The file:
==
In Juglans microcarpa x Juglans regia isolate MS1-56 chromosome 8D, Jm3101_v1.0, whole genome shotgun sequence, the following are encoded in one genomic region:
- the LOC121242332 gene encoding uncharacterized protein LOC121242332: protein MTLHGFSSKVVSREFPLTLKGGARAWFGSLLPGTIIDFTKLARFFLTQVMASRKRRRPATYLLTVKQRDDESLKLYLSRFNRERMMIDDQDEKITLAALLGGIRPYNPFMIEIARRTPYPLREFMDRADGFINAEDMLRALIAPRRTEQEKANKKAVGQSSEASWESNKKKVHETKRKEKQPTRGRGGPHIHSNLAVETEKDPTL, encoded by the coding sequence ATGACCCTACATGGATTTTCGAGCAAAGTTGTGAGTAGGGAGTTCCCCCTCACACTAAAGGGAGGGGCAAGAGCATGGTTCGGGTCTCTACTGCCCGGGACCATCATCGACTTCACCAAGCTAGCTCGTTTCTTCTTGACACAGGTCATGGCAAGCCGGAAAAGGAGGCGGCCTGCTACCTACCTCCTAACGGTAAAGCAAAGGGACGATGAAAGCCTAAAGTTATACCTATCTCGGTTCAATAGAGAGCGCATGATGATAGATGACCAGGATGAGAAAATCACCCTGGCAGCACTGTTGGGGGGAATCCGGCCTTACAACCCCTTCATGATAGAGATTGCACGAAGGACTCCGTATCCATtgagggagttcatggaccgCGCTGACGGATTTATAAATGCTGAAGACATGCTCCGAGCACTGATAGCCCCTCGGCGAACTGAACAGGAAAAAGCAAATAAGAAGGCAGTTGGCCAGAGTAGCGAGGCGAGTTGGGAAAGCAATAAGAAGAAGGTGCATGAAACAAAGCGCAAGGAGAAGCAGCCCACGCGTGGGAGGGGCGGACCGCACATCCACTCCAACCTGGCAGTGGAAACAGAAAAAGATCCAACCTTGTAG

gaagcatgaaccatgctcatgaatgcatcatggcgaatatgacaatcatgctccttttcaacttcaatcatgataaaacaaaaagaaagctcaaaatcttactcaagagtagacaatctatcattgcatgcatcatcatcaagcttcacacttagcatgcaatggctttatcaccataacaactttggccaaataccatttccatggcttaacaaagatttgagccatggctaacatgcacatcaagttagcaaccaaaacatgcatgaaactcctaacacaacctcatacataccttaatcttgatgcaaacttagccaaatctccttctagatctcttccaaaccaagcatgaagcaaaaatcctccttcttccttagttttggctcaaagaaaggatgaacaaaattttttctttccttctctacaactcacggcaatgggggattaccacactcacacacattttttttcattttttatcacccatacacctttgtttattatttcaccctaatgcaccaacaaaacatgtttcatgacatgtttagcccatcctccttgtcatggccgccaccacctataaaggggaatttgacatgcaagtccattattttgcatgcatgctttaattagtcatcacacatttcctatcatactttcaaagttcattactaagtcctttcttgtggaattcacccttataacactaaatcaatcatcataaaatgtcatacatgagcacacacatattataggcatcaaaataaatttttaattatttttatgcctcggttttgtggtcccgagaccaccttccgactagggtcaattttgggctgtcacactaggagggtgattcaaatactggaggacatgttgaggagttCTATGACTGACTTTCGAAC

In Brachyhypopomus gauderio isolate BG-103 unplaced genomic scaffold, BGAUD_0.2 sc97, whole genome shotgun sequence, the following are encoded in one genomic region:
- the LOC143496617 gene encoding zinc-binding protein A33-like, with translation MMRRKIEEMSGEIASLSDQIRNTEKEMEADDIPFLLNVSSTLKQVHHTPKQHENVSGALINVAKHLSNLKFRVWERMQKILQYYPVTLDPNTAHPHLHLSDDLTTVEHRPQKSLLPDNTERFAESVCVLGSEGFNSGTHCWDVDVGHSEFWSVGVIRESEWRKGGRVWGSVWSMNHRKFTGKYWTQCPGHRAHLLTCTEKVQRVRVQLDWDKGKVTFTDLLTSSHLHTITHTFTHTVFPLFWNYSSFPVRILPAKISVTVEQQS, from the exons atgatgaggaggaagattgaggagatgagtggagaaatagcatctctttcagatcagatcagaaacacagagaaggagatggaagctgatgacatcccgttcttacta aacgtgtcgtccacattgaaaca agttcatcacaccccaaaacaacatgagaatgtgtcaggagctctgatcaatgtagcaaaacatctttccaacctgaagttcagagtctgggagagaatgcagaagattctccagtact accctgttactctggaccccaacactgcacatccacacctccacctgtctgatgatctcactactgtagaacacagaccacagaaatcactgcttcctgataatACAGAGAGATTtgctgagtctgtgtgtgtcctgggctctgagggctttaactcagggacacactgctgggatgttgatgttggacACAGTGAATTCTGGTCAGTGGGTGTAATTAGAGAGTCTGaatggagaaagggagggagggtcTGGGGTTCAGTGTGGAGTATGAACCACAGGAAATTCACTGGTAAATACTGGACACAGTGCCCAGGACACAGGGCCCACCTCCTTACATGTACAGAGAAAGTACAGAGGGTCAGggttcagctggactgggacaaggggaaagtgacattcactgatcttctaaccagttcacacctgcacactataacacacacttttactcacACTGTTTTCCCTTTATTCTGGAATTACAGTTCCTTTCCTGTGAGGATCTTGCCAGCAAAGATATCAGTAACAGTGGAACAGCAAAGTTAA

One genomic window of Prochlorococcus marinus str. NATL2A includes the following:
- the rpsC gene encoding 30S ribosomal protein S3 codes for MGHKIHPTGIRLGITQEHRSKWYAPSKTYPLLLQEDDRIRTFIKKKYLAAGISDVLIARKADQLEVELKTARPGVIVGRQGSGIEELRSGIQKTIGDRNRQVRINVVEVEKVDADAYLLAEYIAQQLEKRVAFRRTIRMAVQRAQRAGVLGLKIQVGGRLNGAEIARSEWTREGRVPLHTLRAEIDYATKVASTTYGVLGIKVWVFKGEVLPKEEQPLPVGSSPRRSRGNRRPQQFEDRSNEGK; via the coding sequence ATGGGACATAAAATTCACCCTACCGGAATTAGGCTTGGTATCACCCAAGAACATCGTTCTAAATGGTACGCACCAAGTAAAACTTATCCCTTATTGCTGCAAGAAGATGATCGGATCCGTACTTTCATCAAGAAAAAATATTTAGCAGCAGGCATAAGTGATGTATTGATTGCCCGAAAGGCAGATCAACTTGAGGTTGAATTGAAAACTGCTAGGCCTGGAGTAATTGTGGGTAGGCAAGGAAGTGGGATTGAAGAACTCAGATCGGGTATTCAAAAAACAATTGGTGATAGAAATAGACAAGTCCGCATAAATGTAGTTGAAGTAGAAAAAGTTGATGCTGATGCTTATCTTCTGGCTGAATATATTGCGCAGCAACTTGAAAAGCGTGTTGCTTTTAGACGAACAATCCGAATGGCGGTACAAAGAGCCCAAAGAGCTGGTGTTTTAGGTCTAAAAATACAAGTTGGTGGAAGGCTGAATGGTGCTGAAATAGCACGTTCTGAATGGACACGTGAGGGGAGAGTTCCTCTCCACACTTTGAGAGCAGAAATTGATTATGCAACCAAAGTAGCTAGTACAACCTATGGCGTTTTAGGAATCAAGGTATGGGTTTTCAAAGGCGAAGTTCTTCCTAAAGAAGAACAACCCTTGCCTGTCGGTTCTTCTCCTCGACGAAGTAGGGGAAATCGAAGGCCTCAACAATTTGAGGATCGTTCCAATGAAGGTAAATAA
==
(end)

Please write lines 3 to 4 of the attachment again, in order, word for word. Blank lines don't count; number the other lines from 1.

gaagcatgaaccatgctcatgaatgcatcatggcgaatatgacaatcatgctccttttcaacttcaatcatgataaaacaaaaagaaagctcaaaatcttactcaagagtagacaatctatcattgcatgcatcatcatcaagcttcacacttagcatgcaatggctttatcaccataacaactttggccaaataccatttccatggcttaacaaagatttgagccatggctaacatgcacatcaagttagcaaccaaaacatgcatgaaactcctaacacaacctcatacataccttaatcttgatgcaaacttagccaaatctccttctagatctcttccaaaccaagcatgaagcaaaaatcctccttcttccttagttttggctcaaagaaaggatgaacaaaattttttctttccttctctacaactcacggcaatgggggattaccacactcacacacattttttttcattttttatcacccatacacctttgtttattatttcaccctaatgcaccaacaaaacatgtttcatgacatgtttagcccatcctccttgtcatggccgccaccacctataaaggggaatttgacatgcaagtccattattttgcatgcatgctttaattagtcatcacacatttcctatcatactttcaaagttcattactaagtcctttcttgtggaattcacccttataacactaaatcaatcatcataaaatgtcatacatgagcacacacatattataggcatcaaaataaatttttaattatttttatgcctcggttttgtggtcccgagaccaccttccgactagggtcaattttgggctgtcacactaggagggtgattcaaatactggaggacatgttgaggagttCTATGACTGACTTTCGAAC

In Brachyhypopomus gauderio isolate BG-103 unplaced genomic scaffold, BGAUD_0.2 sc97, whole genome shotgun sequence, the following are encoded in one genomic region: